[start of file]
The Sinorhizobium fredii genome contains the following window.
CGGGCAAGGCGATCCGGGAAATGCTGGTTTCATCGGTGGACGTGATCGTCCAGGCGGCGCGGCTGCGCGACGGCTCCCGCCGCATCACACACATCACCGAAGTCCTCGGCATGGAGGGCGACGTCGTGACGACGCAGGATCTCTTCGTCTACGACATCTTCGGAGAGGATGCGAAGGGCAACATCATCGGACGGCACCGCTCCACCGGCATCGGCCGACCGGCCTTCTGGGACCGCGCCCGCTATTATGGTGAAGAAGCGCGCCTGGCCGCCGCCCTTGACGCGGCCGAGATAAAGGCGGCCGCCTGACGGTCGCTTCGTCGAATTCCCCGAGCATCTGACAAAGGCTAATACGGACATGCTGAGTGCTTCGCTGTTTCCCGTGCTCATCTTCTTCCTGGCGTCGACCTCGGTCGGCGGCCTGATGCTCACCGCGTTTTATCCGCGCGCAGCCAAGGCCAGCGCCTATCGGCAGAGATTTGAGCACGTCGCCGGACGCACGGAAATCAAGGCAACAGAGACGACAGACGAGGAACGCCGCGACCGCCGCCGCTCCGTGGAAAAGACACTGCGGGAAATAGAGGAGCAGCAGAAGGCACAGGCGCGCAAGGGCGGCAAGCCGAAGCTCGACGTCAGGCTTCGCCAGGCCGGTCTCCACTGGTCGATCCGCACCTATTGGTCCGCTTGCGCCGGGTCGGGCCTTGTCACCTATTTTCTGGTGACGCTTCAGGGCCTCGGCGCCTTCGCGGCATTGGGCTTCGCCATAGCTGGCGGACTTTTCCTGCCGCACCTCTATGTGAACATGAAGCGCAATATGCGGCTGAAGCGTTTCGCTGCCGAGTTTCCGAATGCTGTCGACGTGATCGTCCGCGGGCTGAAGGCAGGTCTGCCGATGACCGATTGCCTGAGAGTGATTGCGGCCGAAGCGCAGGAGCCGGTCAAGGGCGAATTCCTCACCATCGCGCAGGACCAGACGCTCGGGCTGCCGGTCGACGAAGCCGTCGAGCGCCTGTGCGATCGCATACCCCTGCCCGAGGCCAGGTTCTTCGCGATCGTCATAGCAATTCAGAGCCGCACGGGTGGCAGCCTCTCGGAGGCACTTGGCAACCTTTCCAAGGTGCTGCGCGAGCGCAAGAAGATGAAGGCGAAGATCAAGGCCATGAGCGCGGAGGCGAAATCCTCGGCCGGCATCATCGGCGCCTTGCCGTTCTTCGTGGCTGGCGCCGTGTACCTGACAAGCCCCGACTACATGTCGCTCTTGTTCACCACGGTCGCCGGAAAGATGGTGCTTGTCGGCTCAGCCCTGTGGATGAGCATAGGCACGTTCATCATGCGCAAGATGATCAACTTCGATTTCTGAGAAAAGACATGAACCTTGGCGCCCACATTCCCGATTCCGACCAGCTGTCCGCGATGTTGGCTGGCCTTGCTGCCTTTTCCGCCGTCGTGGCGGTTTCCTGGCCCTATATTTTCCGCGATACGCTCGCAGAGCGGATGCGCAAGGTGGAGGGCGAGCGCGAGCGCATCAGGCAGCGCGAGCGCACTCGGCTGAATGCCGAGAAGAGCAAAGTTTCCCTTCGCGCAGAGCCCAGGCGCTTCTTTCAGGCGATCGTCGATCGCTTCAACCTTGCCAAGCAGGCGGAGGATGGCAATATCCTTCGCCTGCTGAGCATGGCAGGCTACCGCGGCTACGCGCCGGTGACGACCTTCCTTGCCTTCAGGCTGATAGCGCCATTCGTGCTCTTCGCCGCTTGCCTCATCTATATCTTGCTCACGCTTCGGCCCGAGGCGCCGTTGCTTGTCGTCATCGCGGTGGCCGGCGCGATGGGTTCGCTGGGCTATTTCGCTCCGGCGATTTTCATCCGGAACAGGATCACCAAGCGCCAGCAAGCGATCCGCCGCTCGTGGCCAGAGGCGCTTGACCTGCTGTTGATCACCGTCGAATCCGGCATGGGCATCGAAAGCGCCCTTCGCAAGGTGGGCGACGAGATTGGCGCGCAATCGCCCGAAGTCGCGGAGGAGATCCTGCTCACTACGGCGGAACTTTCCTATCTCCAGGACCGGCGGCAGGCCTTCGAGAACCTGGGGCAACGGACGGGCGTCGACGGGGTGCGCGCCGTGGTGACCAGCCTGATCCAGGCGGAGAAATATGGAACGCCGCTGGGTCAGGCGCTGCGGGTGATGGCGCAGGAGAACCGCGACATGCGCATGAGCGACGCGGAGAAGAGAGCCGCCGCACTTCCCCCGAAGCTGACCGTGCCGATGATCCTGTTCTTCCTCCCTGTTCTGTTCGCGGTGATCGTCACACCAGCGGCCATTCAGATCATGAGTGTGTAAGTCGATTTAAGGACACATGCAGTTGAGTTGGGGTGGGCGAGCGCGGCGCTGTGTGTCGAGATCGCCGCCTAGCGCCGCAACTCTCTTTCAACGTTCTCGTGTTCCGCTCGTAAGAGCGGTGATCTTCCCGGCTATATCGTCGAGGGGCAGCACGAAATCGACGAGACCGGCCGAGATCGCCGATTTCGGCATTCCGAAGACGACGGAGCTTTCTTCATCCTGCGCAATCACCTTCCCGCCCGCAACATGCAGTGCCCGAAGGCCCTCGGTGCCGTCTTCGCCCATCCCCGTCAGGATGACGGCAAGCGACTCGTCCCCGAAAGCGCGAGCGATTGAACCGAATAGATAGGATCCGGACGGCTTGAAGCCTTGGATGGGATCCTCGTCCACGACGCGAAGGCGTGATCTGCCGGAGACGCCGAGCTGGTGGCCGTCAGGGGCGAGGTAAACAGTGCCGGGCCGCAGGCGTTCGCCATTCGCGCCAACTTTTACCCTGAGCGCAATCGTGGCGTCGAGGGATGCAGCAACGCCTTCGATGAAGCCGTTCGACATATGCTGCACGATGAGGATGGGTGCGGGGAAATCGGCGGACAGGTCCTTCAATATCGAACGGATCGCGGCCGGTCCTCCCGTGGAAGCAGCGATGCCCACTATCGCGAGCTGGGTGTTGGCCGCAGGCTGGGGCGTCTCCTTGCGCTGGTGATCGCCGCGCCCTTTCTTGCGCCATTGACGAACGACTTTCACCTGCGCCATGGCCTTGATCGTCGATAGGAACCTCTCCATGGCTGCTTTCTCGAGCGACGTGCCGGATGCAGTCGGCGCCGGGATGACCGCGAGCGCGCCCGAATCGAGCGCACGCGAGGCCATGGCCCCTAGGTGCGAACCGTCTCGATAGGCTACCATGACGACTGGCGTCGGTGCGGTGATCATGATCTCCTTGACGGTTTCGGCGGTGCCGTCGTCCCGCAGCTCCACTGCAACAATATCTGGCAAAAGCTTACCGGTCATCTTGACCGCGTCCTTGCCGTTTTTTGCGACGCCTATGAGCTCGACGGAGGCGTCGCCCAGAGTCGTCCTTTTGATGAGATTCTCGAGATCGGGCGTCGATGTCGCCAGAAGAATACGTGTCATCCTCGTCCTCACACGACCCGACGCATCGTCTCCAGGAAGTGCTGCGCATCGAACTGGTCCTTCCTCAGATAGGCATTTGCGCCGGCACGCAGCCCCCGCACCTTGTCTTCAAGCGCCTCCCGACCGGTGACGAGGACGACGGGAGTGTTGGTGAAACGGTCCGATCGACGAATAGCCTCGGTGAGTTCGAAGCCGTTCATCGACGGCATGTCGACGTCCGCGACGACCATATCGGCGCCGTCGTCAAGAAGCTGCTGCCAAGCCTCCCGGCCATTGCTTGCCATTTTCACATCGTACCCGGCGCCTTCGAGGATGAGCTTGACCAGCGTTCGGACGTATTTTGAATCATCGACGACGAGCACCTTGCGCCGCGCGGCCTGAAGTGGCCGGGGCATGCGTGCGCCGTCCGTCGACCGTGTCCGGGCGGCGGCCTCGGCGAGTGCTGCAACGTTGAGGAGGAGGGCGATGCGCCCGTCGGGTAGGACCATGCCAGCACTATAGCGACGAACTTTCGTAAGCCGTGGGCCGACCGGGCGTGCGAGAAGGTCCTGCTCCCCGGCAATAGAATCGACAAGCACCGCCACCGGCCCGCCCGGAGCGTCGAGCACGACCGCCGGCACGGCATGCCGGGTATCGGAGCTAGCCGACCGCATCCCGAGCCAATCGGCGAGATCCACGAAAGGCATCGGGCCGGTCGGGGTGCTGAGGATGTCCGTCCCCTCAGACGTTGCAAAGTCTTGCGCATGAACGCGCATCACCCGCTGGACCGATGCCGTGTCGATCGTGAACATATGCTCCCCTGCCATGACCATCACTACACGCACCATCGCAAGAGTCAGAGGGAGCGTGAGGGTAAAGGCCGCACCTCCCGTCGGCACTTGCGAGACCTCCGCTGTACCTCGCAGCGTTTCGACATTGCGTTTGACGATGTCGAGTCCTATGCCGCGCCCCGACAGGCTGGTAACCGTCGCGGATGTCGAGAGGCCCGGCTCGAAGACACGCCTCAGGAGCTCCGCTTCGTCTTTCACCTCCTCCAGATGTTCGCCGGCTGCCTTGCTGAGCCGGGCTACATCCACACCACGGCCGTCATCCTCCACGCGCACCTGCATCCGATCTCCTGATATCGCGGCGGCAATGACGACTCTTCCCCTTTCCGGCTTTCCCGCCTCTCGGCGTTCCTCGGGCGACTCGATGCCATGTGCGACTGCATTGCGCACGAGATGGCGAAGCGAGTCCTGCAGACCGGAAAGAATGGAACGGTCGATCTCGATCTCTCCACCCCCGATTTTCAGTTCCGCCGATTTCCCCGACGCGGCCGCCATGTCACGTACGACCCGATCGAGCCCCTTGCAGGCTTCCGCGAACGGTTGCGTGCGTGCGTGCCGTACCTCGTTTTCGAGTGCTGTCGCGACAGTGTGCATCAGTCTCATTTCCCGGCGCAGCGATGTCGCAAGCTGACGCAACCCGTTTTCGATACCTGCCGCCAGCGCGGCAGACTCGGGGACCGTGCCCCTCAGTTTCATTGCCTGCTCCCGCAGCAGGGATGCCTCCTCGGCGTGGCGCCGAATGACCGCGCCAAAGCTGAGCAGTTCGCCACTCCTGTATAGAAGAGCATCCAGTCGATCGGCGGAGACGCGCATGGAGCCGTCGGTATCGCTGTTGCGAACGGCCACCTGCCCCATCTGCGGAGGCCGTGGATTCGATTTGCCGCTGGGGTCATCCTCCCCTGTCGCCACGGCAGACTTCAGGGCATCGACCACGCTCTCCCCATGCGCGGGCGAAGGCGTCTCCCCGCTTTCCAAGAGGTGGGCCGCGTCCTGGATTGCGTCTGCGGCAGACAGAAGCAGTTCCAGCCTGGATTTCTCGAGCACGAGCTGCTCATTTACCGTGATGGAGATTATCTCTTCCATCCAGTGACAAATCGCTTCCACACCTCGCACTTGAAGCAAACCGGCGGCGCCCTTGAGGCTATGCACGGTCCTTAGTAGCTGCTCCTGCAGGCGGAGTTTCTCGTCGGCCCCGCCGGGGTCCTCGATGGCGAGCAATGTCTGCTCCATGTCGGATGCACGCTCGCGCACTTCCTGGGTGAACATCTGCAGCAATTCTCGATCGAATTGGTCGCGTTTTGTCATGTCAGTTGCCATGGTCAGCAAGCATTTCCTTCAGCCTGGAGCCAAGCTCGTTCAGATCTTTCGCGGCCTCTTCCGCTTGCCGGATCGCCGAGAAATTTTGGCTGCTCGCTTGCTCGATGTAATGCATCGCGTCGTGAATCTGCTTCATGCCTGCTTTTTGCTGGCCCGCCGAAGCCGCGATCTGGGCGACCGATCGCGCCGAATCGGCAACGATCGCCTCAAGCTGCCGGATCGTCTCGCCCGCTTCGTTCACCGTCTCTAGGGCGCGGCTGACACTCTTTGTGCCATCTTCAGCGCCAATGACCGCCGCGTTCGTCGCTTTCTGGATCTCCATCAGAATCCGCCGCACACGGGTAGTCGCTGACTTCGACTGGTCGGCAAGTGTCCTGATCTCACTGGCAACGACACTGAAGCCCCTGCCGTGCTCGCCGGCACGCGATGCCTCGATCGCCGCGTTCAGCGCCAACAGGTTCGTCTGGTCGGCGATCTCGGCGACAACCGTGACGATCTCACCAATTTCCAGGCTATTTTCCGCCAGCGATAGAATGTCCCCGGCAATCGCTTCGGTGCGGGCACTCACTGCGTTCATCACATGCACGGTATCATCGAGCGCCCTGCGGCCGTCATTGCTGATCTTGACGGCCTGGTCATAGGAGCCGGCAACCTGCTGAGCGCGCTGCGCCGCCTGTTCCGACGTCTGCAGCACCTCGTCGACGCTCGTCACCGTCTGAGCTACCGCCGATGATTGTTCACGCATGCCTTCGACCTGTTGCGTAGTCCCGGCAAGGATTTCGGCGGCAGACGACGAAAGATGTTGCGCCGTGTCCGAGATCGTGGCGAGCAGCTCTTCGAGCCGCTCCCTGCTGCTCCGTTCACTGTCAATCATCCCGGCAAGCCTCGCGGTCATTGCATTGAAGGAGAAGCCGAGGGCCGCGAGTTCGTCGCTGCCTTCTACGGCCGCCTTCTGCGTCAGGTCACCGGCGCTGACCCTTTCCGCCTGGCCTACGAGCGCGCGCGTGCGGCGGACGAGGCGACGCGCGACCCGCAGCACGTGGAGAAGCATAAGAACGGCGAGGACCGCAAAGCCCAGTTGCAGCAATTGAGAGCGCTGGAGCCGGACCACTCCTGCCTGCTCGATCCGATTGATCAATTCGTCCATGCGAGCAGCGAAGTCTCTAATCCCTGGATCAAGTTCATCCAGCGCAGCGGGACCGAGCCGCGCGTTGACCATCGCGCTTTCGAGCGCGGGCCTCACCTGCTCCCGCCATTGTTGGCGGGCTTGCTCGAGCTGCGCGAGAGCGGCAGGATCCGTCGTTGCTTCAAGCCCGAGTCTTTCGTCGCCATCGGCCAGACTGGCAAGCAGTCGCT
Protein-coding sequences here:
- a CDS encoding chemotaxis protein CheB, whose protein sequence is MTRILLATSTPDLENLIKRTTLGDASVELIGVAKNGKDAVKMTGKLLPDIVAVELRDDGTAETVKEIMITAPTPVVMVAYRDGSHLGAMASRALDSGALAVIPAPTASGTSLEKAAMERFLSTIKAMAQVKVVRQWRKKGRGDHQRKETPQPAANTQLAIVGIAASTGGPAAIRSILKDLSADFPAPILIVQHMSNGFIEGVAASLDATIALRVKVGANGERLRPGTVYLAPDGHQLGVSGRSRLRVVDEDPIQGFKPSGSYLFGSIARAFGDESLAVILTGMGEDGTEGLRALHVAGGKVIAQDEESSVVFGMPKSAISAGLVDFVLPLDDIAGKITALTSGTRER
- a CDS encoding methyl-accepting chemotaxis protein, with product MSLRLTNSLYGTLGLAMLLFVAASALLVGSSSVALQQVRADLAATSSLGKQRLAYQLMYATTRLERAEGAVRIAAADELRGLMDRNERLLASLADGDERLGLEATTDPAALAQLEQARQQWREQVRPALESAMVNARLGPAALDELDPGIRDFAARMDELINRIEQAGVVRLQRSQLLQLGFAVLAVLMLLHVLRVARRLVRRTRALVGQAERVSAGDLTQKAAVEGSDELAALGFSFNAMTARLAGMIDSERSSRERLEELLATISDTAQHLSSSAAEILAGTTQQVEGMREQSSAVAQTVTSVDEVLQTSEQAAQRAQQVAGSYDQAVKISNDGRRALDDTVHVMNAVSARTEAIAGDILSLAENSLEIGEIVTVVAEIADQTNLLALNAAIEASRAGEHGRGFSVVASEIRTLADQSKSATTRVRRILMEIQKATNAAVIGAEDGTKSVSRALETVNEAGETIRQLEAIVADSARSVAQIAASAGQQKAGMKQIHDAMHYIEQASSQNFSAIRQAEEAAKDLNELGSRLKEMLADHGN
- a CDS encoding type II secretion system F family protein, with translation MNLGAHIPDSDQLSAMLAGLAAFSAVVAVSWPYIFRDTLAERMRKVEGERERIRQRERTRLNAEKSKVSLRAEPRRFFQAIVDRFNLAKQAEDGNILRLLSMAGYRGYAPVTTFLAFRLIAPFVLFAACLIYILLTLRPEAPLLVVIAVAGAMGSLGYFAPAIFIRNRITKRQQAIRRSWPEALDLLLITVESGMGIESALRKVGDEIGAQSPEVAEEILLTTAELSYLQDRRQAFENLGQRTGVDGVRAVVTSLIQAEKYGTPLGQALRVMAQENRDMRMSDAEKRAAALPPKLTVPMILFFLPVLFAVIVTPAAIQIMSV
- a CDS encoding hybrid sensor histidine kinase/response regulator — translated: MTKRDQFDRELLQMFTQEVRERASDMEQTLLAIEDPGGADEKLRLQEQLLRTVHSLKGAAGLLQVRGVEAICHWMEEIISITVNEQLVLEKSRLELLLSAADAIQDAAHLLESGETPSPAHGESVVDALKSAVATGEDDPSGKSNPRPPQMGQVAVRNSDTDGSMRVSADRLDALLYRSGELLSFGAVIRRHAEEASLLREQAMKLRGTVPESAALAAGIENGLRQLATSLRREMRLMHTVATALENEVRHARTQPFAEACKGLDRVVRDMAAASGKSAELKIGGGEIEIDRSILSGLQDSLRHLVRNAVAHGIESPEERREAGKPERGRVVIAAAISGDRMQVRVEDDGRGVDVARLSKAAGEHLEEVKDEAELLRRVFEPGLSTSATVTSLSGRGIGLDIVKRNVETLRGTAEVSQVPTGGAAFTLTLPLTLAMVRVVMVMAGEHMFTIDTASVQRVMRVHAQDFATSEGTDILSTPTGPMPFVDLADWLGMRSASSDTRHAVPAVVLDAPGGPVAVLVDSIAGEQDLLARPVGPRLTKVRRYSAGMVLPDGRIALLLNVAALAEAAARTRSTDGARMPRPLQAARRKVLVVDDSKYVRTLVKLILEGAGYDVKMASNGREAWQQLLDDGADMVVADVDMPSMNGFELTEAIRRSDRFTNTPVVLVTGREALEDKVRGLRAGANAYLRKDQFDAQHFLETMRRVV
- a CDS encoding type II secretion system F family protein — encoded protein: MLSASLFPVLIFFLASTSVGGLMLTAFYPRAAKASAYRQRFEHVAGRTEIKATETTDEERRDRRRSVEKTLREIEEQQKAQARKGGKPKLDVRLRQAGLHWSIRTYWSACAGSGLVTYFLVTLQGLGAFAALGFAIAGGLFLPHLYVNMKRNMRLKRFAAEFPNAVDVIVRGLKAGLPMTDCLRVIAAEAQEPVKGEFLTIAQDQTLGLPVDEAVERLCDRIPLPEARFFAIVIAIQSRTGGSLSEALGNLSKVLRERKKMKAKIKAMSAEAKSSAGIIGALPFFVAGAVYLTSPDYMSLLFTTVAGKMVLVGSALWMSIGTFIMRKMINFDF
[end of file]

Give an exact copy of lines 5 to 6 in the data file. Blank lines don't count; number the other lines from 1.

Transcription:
- a CDS encoding methyl-accepting chemotaxis protein, with product MSLRLTNSLYGTLGLAMLLFVAASALLVGSSSVALQQVRADLAATSSLGKQRLAYQLMYATTRLERAEGAVRIAAADELRGLMDRNERLLASLADGDERLGLEATTDPAALAQLEQARQQWREQVRPALESAMVNARLGPAALDELDPGIRDFAARMDELINRIEQAGVVRLQRSQLLQLGFAVLAVLMLLHVLRVARRLVRRTRALVGQAERVSAGDLTQKAAVEGSDELAALGFSFNAMTARLAGMIDSERSSRERLEELLATISDTAQHLSSSAAEILAGTTQQVEGMREQSSAVAQTVTSVDEVLQTSEQAAQRAQQVAGSYDQAVKISNDGRRALDDTVHVMNAVSARTEAIAGDILSLAENSLEIGEIVTVVAEIADQTNLLALNAAIEASRAGEHGRGFSVVASEIRTLADQSKSATTRVRRILMEIQKATNAAVIGAEDGTKSVSRALETVNEAGETIRQLEAIVADSARSVAQIAASAGQQKAGMKQIHDAMHYIEQASSQNFSAIRQAEEAAKDLNELGSRLKEMLADHGN
- a CDS encoding type II secretion system F family protein, with translation MNLGAHIPDSDQLSAMLAGLAAFSAVVAVSWPYIFRDTLAERMRKVEGERERIRQRERTRLNAEKSKVSLRAEPRRFFQAIVDRFNLAKQAEDGNILRLLSMAGYRGYAPVTTFLAFRLIAPFVLFAACLIYILLTLRPEAPLLVVIAVAGAMGSLGYFAPAIFIRNRITKRQQAIRRSWPEALDLLLITVESGMGIESALRKVGDEIGAQSPEVAEEILLTTAELSYLQDRRQAFENLGQRTGVDGVRAVVTSLIQAEKYGTPLGQALRVMAQENRDMRMSDAEKRAAALPPKLTVPMILFFLPVLFAVIVTPAAIQIMSV